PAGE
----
Statutory noise nuisance
What is a statutory noise nuisance
Many factors are considered to determine something is a statutory nuisance including:
- Location - Is the noise typical for the area? A cockerel crowing in the country is more accepted than a cockerel crowing in a quiet residential area.
- Time of day - A statutory nuisance can exist at any time, however the effects of noise late at night when most people are more likely to be sleeping would be given greater weight than the same noise occurring during the day.
- Frequency - How frequently are you affected by the noise? Noisy parties held weekly or monthly would be viewed differently to one held occasionally.
- Duration - How long are you disturbed? A dog barking at the postman or occasional passer-by would be viewed differently to one barking most of the day.
- Sensitivity and intensity - How loud is the noise and how intrusive is it? We all have different thresholds and tolerances. In determining nuisance the judgement would be how the noise would affect an ordinary individual, not someone who had a particular sensitivity to the noise complained of.
- Number of people affected - A view will be taken on the number of people who are, or could be, affected by the noise. If only one person complains when the whole street could equally be affected, then there could be a challenge that the individual making the complaint could be unduly sensitive. See intensity above.
How do you report a noise nuisance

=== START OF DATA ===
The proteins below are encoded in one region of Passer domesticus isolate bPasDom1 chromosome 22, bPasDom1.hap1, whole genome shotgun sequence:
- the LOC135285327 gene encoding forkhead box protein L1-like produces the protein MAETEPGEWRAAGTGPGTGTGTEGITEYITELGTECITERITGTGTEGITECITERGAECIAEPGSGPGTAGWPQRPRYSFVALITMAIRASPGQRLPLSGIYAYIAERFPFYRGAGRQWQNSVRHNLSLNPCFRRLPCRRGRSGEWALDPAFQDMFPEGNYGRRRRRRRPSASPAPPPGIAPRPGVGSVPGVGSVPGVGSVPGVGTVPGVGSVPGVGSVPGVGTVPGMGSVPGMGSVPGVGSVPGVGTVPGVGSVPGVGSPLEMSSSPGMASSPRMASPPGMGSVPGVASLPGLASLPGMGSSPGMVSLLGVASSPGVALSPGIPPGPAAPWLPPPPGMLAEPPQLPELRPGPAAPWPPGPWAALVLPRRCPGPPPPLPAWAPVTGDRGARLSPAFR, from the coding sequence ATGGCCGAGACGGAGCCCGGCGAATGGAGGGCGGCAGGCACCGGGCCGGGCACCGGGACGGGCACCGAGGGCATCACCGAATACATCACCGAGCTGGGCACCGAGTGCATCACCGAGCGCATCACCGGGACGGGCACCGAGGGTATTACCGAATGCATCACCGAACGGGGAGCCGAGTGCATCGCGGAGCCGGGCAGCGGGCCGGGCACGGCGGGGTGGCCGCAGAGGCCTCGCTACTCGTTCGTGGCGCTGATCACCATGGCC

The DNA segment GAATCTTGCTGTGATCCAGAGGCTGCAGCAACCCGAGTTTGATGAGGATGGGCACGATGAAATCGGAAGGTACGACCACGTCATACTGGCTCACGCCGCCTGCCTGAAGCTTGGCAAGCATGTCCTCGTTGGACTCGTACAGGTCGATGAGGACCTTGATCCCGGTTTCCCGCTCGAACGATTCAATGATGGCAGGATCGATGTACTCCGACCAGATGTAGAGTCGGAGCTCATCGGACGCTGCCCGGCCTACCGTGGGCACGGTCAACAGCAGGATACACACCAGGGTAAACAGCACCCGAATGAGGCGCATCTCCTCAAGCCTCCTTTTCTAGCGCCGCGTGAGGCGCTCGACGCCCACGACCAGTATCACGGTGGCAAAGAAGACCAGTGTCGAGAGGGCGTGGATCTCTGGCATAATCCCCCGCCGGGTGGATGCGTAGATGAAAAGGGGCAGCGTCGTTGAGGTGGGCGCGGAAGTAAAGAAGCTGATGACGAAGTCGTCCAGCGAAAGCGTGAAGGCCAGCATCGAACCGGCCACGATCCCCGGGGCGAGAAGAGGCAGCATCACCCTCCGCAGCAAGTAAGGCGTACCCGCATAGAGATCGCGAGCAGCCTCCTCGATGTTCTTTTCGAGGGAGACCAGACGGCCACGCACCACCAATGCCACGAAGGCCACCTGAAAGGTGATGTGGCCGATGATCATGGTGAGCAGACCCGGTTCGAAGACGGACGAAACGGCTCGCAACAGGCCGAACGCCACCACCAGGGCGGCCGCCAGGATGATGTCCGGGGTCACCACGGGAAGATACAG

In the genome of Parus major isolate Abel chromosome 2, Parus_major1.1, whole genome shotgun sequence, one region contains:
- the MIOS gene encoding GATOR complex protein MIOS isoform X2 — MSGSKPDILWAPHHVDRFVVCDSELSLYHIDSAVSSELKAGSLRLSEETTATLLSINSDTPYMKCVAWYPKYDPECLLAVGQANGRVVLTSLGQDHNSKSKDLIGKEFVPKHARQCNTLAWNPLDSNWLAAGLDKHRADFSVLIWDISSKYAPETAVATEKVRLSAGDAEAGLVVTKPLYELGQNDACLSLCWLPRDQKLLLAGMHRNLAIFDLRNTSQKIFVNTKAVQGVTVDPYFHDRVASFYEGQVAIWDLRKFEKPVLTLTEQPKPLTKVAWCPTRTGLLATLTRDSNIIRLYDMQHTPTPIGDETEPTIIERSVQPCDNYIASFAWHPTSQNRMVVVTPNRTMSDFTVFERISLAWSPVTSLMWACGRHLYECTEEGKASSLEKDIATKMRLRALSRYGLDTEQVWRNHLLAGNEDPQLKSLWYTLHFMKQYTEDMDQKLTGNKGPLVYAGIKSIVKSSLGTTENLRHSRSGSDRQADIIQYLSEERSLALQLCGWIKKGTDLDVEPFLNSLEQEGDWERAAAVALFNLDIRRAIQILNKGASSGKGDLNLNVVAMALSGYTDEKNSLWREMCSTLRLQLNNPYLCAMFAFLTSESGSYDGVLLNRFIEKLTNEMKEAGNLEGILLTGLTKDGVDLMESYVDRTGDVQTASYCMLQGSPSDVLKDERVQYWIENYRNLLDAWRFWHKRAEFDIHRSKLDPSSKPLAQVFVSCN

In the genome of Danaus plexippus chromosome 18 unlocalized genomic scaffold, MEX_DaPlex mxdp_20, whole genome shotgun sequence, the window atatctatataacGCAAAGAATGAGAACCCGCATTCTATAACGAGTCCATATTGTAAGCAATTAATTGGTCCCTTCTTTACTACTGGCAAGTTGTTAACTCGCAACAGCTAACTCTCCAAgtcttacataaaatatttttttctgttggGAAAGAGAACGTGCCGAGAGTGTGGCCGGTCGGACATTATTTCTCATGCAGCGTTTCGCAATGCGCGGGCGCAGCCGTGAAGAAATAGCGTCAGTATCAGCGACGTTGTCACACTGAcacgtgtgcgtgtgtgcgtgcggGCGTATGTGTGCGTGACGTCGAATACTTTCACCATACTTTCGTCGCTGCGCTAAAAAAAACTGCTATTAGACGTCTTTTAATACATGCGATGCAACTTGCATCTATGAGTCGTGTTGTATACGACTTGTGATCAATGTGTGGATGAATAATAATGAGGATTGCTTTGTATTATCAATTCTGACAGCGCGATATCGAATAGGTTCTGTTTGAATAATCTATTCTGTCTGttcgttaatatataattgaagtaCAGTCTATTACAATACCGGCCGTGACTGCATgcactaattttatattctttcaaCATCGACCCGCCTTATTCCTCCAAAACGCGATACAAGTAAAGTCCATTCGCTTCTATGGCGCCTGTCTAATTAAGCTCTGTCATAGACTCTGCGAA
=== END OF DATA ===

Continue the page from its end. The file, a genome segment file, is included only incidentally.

You will need to gather information, including diary sheets and audio recordings using the noise app or you can use a digital camera. This will support the investigation process and will be used as part of our investigation:
What happens next
We will investigate to see if a statutory noise nuisance exists. If the noise amounts to a statutory nuisance, we will serve a statutory abatement notice, requiring the noise is stopped. This maybe done immediately, or after seven days. The notice will require that steps are taken to reduce the noise nuisance within a specified time. There is no set time period for instance a factory will require more time to replace a fan, whereas a stereo can be turned down immediately.
What happens if the noise doesn't stop
If the person responsible for the noise doesn't take any steps to stop the noise. We will take further legal proceedings. This may include a court case and seizing all noise making equipment such as televisions and stereos. If the court finds them guilty, this a criminal offence with a maximum fine up to £20,000.
However, if after monitoring we:
- determine the noise is not a statutory nuisance or unreasonable and persistent; or
- despite best effects we are unable to witness the noise over a reasonable period of time.
The case will be closed. This is not to say that the noise is not an issue, just that we cannot reasonably solve it. In these circumstances you can take your own action at the magistrates court or try mediation. Alternatively, if you may be suffering from a hearing problem additional help is available.